Special consultant to the San Francisco Police Department
Confined to a wheelchair, paralyzed by a would-be-assassin’s bullet
The brilliant detective with a genius for flushing out evil faces his greatest challenge: a faceless murderer stalking San Francisco – a different kind of killer who slays not out of revenge or greed but out of love – a fanatic with a sacred mission to kill.
A SENSATIONAL NOVEL
A HIT NBC-TV SERIES
STARRING RAYMOND BURR AS IRONSIDE
Well a 1967 book and a bit of a nostalgia trip for me. My dad, long since departed bless him, wasn’t a massive fan of US television, television full-stop really, but one exception to the rule would have been Ironside. In 1967 I would have been 4 years-old and can dimly recall us watching this as a family. False memory? Perhaps, but one I’m happily clinging on to. In truth the series ran well into the early-70s so I might well have been 8 or 9 when we watched in black and white!
Anyway – fond memories of my dad refreshed, a Jim Thompson book to boot and after a couple of ropey months being underwhelmed by Sax Rohmer and Chester Himes an enjoyable contribution to Rich Westwood’s Past Offences monthly meme. This month being 1967.
Onto the book then…..much better than the last Thompson book I read The Rip-Off, back in October,2013.
We have a murderer roaming San Francisco, prowling the bars, but disguising his methods and soon after we have Mark Sanger, Ironside’s black assistant in jail, held on a potential murder charge after an altercation with a man who was racially abusing him. Ironside’s focus is on finding out who killed Sanger’s attacker, after Sanger himself had been knocked unconscious.
As our mystery unfolds, we are introduced to a variety of characters and some tangentially related incidents, which whilst appearing to be separate strands in the book, by the conclusion are all woven together.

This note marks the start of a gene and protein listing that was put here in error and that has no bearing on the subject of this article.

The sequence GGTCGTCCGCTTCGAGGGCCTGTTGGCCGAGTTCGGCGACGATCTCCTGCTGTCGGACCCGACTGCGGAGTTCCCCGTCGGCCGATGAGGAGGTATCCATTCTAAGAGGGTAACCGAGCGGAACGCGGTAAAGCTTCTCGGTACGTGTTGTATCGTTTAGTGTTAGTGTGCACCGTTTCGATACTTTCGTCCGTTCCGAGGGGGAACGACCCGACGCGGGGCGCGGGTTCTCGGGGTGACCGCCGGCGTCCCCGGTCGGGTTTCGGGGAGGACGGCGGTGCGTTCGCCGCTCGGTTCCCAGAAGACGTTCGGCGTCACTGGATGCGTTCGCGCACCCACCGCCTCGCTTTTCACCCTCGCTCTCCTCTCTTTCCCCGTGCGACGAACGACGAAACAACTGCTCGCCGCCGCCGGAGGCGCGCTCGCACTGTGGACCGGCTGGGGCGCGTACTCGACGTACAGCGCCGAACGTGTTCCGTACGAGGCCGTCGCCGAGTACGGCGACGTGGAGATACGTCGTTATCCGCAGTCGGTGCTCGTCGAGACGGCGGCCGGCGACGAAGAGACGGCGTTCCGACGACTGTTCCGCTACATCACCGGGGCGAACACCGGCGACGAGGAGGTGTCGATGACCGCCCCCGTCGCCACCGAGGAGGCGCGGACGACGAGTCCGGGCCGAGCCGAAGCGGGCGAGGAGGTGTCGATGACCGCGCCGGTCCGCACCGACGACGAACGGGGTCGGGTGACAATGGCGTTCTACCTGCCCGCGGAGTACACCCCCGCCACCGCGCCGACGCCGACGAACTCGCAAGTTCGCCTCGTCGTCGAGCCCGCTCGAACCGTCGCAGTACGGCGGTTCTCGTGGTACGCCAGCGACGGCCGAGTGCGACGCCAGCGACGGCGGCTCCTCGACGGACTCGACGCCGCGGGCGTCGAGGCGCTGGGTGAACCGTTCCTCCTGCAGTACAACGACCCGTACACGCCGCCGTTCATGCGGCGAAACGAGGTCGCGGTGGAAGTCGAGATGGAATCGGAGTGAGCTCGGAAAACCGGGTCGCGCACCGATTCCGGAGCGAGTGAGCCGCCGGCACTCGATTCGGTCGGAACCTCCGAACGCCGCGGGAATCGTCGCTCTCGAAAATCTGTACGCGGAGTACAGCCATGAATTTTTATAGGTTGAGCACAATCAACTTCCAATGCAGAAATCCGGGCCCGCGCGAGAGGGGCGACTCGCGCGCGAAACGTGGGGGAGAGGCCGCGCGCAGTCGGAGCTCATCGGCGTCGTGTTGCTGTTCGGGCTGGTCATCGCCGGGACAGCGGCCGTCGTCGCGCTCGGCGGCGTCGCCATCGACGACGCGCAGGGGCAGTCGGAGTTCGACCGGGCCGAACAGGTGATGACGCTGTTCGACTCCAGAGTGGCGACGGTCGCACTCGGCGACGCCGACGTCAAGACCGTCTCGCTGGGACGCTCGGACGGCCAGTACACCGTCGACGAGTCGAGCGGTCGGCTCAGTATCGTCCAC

Ironside gets to showcase his incorruptibility and resistance to outside pressures, as well as, in Sanger’s absence struggling to assert some level of independence and mobility in the face of his physical infirmity. Bravery or stupidity? Certainly stubbornness.
I really enjoyed this one, particularly when Thompson plants you inside Ironside’s head. Is he a decent man, for not acting on his implied feelings towards his attractive assistant, Eve or is he an old lech for having those feelings in the first place? Was it commonplace in a 60’s work environment for an authority figure to want to admonish a female by the application of a smack on the backside, or is there a darker side to our main character’s psyche? I get the feeling Thompson had a bit of fun pushing the boundaries as far as he could with this.
I’m not usually a massive fan of novelisations of films or TV shows, but this I really liked.
4 from 5
Click the year to see what other folks have been enjoying for Rich’s 1967 meme.
Moira at Clothes in Books blog – enjoyed this one a few months ago. Her thoughts are here.
I bought a secondhand copy of this a few years ago, from I can’t remember where.
As a final thought – did people have better eye-sight in the 60’s?
With 42 lines of text to a page, I was restricted to reading this during daylight hours at the weekends!